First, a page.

Abstract: In large 3-D finite element optical tomography problems, computation times for forward and adjoint solutions and for calculation of sensitivities can become prohibitive. Parallelization of computer codes can be used to obtain speedups approaching the number of processors employed, but parallel codes and computer systems can be difficult and expensive to develop and maintain. We show that by employing highly vectorized code that takes advantage of pipelining capabilities in the microprocessor we achieve dramatic speedups for forward and adjoint sensitivity calculations on a single processor microcomputer, and that these speedups actually increase as the problem size increases. Our vectorized implementations involve replication of large amounts of data and are thus memory intensive, however we effectively remove memory constraints by using domain decomposition to control the use of virtual memory. We show that global matrix assembly for a large (98,304 element) mesh is speeded up by a factor of 6.5 and adjoint sensitivity calculations of emission fluence with respect to fluorescence absorption are speeded up by a factor of 502 on a single-processor 2.2 GHz Pentium IV.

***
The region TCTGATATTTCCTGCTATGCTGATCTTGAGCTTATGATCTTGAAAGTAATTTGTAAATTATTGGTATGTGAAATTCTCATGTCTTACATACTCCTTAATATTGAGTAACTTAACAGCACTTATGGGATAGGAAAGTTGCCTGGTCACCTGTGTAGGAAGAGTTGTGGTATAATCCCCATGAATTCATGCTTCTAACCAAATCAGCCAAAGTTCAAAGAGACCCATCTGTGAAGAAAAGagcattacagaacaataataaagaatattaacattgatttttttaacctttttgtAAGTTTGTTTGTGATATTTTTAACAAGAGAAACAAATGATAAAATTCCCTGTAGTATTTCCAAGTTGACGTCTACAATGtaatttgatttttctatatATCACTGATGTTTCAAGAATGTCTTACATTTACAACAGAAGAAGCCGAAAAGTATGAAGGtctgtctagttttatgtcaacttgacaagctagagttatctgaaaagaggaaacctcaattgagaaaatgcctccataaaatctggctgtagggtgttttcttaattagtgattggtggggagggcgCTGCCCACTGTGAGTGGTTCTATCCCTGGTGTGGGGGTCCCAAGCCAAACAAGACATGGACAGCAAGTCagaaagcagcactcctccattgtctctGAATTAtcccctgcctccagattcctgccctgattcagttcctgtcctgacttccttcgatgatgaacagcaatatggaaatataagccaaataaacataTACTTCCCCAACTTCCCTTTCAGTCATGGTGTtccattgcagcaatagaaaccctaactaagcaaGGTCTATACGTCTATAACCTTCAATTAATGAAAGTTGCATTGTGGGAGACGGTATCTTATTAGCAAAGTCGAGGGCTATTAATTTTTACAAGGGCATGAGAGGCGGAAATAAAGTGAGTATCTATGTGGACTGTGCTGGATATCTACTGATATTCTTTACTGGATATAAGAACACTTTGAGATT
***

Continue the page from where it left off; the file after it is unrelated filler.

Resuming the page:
[edit database entry]